Two of the four members of the National Labor Relations Board (NLRB) have indicated they are willing to rethink a key element of the Board’s more-than-40-year-old precedent regarding employers’ off-duty employee access rules under the National Labor Relations Act (NLRA). Southern Bakeries, 368 NLRB No. 59 (Aug. 28, 2019).

Members William Emanuel and Marvin Kaplan,

UNITE HERE hopes to increase its membership by one-third, to 400,000 members, by 2024, according to Bloomberg Law.

UNITE HERE represents employees in the hotel, gaming, food service, airport, textile, manufacturing, distribution, laundry, transport, and other industries. With approximately 300,000 members and a well-publicized history of strikes and demonstrations, it is widely recognized as one

In an effort to save pension plans from insolvency, the U.S. House of Representatives has passed the Rehabilitation for Multiemployer Pensions Act of 2019 (H.R. 397).

The Act would allow the federal government to make grants and loans to multiemployer pension plans that are insolvent or facing insolvency. To accomplish its purpose, the Act proposes

UberX and UberBLACK drivers are independent contractors, not employees, of Uber, the General Counsel (GC) of the National Labor Relations Board (NLRB) has determined in a recently released Advice Memorandum.

The drivers therefore are not employees within the meaning of the National Labor Relations Act (NLRA) and are not eligible for NLRB-certified union representation or the protections of the NLRA.


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Among the National Labor Relations Board’s (NLRB) rulemaking priorities under the National Labor Relations Act (NLRA) are its representation-case procedures, “blocking charge” and voluntary recognition standards, student status as employees, and access to employer private property.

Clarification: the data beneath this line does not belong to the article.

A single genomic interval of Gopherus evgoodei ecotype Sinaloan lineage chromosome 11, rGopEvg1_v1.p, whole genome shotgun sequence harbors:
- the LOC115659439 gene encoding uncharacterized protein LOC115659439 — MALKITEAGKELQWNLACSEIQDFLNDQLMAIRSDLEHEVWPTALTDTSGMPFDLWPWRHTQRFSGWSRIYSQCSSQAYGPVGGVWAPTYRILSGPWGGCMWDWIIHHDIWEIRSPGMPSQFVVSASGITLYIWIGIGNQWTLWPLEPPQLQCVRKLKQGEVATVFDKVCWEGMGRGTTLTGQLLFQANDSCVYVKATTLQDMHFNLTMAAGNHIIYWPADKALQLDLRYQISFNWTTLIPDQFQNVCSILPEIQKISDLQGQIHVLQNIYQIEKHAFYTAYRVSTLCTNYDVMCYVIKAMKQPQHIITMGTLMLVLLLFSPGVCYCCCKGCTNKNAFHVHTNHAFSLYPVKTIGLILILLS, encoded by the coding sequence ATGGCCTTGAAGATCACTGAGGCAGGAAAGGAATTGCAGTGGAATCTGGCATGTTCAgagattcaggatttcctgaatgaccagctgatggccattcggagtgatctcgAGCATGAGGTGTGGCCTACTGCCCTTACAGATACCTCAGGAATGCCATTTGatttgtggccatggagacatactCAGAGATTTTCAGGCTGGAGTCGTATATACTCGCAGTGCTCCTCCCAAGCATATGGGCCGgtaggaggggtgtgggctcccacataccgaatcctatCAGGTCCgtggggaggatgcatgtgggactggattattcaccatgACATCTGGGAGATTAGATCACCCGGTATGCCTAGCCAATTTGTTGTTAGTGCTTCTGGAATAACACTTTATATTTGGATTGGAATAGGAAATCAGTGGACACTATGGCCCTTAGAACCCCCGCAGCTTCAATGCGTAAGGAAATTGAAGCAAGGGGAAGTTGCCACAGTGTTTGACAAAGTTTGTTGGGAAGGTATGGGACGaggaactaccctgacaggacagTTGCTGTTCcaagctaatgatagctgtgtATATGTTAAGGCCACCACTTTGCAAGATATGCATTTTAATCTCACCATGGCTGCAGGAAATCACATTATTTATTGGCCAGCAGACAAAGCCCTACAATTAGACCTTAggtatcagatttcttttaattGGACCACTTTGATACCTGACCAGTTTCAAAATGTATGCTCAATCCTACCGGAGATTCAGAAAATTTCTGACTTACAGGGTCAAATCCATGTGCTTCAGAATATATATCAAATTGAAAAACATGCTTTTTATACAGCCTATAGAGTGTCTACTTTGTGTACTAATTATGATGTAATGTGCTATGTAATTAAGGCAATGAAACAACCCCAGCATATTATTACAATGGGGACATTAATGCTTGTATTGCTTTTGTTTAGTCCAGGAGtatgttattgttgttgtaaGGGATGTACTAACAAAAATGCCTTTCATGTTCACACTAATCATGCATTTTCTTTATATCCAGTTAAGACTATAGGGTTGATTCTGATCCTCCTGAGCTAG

The priorities are included in the Unified Agenda of Federal Regulatory and Deregulatory Actions (Long Term Actions/Short Term Actions), a semiannual compilation of information about regulations under development by federal agencies, published in the spring and fall, that detail the most significant regulatory actions agencies expect to take in the coming year. The Board did not set forth expected rulemaking dates, but short-term actions likely will occur during 2019.


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The National Labor Relations Board (NLRB) has remanded a 2013 decision to an administrative law judge to determine whether the Board’s landmark 2017 decision on work rules and policies affects its 2013 determination that a union did not violate National Labor Relations Act (NLRA) Section 8(b)(1)(A) by unilaterally including a Weingarten rights statement on the back cover of a collective bargaining agreement and distributing that agreement to employees. California Nurses Association, National Nurses Organizing Committee, 31-CB-012913 (Mar. 4, 2019).

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After the NLRB adopted a new standard for determining bargaining-unit composition, many expected fewer micro-units would result. PCC Structurals, 365 NLRB No. 160 (2017) (PCC I). However, when the employer filed a request for review (appeal) of the Regional Director’s decision allowing, on remand, a “micro-unit” of its employees to vote on